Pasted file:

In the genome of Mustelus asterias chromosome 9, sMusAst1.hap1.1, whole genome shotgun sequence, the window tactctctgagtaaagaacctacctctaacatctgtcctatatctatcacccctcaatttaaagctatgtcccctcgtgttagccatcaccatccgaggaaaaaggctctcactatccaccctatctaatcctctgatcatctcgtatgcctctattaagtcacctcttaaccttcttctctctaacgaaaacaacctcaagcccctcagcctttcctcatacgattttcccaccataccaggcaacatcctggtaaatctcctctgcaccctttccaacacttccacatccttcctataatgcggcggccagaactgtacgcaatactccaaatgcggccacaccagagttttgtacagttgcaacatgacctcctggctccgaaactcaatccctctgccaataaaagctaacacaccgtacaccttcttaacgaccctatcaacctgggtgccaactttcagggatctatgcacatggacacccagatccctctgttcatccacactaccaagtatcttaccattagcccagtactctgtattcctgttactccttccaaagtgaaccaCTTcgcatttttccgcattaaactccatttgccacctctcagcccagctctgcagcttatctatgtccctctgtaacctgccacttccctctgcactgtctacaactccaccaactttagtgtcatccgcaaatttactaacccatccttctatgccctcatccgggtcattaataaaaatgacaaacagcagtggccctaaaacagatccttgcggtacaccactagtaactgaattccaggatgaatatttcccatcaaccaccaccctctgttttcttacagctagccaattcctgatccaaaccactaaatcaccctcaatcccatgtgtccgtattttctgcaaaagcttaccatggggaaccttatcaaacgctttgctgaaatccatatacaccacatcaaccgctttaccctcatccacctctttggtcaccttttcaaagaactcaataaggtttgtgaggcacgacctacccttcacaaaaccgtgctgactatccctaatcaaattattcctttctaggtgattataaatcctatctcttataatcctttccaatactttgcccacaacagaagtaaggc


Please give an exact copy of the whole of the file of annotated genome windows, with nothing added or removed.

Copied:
In the genome of Mustelus asterias chromosome 9, sMusAst1.hap1.1, whole genome shotgun sequence, the window tactctctgagtaaagaacctacctctaacatctgtcctatatctatcacccctcaatttaaagctatgtcccctcgtgttagccatcaccatccgaggaaaaaggctctcactatccaccctatctaatcctctgatcatctcgtatgcctctattaagtcacctcttaaccttcttctctctaacgaaaacaacctcaagcccctcagcctttcctcatacgattttcccaccataccaggcaacatcctggtaaatctcctctgcaccctttccaacacttccacatccttcctataatgcggcggccagaactgtacgcaatactccaaatgcggccacaccagagttttgtacagttgcaacatgacctcctggctccgaaactcaatccctctgccaataaaagctaacacaccgtacaccttcttaacgaccctatcaacctgggtgccaactttcagggatctatgcacatggacacccagatccctctgttcatccacactaccaagtatcttaccattagcccagtactctgtattcctgttactccttccaaagtgaaccaCTTcgcatttttccgcattaaactccatttgccacctctcagcccagctctgcagcttatctatgtccctctgtaacctgccacttccctctgcactgtctacaactccaccaactttagtgtcatccgcaaatttactaacccatccttctatgccctcatccgggtcattaataaaaatgacaaacagcagtggccctaaaacagatccttgcggtacaccactagtaactgaattccaggatgaatatttcccatcaaccaccaccctctgttttcttacagctagccaattcctgatccaaaccactaaatcaccctcaatcccatgtgtccgtattttctgcaaaagcttaccatggggaaccttatcaaacgctttgctgaaatccatatacaccacatcaaccgctttaccctcatccacctctttggtcaccttttcaaagaactcaataaggtttgtgaggcacgacctacccttcacaaaaccgtgctgactatccctaatcaaattattcctttctaggtgattataaatcctatctcttataatcctttccaatactttgcccacaacagaagtaaggc